Just shut up and laugh, and get that stick out of your ass!

  • Thank goodness. Now I can show my kids where I had wandered through the n00b desert learning how to decipher the sacred man pages. ;)
    • by jhoegl (638955)
      I am wondering where the Patent Troll Pirates are and the Corporate Shame of Closed Source.
  • I come from Mandrivaland in peace....
  • xkcd knockoff? (Score:3, Insightful)

    by compulord155 (1369523) on Friday May 13, 2011 @11:03AM (#36119028)
    Anyone else notice that it looks strikingly like xkcd maps [xkcd.com] from the past [xkcd.com]? Of course with much less wit, organization and forethought.
    • by Xupa (1313669)
      Exactly. Way to rip off a great idea without bothering with any of that bothersome methodology.
  • by Anonymous Coward
    I've read xkcd, I know the xkcd maps. You, sir, are no xkcd.
  • ... the sea monster? How can you have a world map without a sea monster?

    Better yet, a C++ monster.

  • by Anonymous Coward

    Comic Sans ? No relation to real data (at least from Distrowatch !) ?

    Seriously !?

  • So it's a rip off of many of Randal's maps. Except his are usually clever and funny and in many ways actually representative of what he's mapping. There's just no reason for this map to exist. I'm not saying someone couldn't make a good Linux distro map, this is just not that.

    From one comment to this story: "shut up and laugh, and get the stick out of your ass". I would love too laugh... except it's not funny. Why must I be uptight with a stick up my ass just because I don't find this submission to be funny? And why is Ubuntu labeled as "Communist"? I get the whole GPL==communist thing, but other than Red Hat, Ubuntu is about as commercial as it gets. It would make way more sense if a geological feature relating to the GPL, GNU, or even Debian had the "Communist" moniker. Also, I see there's a "Mount chroot"... Why is chroot a mountain? It would have been funny if chroot were a small enclave with fewer and smaller features than its surrounding nation. If anything, sudo should have been a mountain, instead of a cape.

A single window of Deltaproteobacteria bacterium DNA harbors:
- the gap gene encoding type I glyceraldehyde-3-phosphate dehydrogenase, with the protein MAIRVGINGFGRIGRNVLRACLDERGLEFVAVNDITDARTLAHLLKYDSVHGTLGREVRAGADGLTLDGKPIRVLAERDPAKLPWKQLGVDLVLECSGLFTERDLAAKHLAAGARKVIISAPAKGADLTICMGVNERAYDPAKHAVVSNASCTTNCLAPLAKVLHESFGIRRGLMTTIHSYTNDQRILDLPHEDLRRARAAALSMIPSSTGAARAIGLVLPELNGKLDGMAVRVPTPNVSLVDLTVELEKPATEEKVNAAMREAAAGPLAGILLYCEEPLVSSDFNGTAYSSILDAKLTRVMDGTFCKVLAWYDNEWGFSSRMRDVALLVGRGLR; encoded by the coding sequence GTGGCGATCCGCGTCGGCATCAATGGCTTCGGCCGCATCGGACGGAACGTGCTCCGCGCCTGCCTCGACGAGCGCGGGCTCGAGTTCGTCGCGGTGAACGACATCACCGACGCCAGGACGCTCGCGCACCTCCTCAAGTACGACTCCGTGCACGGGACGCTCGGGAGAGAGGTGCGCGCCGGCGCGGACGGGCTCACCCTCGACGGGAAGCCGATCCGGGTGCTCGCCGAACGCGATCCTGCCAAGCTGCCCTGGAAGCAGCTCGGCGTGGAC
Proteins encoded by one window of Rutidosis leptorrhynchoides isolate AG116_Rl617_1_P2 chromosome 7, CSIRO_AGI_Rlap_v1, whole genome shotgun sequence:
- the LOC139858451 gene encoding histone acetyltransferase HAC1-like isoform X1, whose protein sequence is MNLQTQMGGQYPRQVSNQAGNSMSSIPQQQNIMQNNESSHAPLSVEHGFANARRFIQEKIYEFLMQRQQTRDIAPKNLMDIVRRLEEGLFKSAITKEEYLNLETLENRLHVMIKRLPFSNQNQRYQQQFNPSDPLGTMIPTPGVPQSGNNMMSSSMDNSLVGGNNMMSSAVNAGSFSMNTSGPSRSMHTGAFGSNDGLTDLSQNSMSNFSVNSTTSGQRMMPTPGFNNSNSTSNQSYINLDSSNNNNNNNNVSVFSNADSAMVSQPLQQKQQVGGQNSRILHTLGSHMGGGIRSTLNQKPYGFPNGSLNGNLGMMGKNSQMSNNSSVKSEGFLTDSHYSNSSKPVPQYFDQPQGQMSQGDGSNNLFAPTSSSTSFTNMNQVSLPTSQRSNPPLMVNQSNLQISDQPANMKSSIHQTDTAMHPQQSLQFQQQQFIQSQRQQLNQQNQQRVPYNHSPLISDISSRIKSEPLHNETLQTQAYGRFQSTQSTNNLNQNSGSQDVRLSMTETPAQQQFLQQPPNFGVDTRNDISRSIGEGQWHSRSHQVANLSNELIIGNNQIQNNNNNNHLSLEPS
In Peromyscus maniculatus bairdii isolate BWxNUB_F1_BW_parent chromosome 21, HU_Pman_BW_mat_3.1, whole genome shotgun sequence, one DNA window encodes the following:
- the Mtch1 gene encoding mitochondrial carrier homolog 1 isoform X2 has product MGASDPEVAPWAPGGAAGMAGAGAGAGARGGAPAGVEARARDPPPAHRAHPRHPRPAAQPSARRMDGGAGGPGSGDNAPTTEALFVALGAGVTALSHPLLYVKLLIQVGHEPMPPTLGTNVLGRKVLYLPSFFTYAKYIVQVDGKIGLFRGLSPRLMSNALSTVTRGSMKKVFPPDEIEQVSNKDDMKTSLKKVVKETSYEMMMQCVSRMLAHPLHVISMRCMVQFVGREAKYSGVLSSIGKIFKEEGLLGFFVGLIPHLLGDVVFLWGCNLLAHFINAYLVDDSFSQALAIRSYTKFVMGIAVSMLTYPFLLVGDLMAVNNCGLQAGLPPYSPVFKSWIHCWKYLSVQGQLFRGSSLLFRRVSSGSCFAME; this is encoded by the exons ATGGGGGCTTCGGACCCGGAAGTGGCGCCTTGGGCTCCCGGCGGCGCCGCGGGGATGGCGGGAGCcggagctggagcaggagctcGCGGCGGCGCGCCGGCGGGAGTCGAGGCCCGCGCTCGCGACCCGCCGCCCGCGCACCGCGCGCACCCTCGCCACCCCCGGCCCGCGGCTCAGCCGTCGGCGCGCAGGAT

• I see there's a "Mount chroot"... Why is chroot a mountain?

      It's a pun, about as clever and funny as the rest of the map.

      • It's a pun, about as clever and funny as the rest of the map.

        Then I don't get the pun. Wouldn't "Mount /dev/sda1" make sense and actually be funny?

  • Thank you! Now I have a modern day version of this...

    http://www.youtube.com/watch?v=p-zs7jKcGDg#t=3m4s
  • I think there's plenty to be critical about this map, but I'm not going to take it seriously enough to blast it.

    However, it woulda been neat to see some representations of linux distributions/efforts that have disappeared along the way -- maybe as piles of rubble or something. Midori Linux, anyone? Perhaps a dot in Linus Bay...

  • sudo apt-get install YOU!
  • So much potential here, and they ruined it by using COMIC SANS.
  • Greetings from a user living in "The Forbidden Land of Gentoo!"

    While there are times when prebuilt packages (such as this map) are beneficial, I suspect this is not one of them. We, the Gentoo userbase, encourage you to compile your own maps! Only then will they be most accurate and most efficient for your local implementation!

    Happy Emerge-ing!

    Katyrnyn / Cydonian Monk

    (Resident of "The Highly Efficient (yet occasionally broken) Free State of Gentoo" since 2002.)

  • gNewSense is missing in the Stallman Sea. It's unfortunate, considering that gNewSense is the only distro RMS recommends.
  • FTA: I hope you like this! If so, feel free to spread the word!

  • Sadly, he didn't mark out the huge Caldera on the ocean floor...

  • Where is the Puppy Linux island? ÊâÊ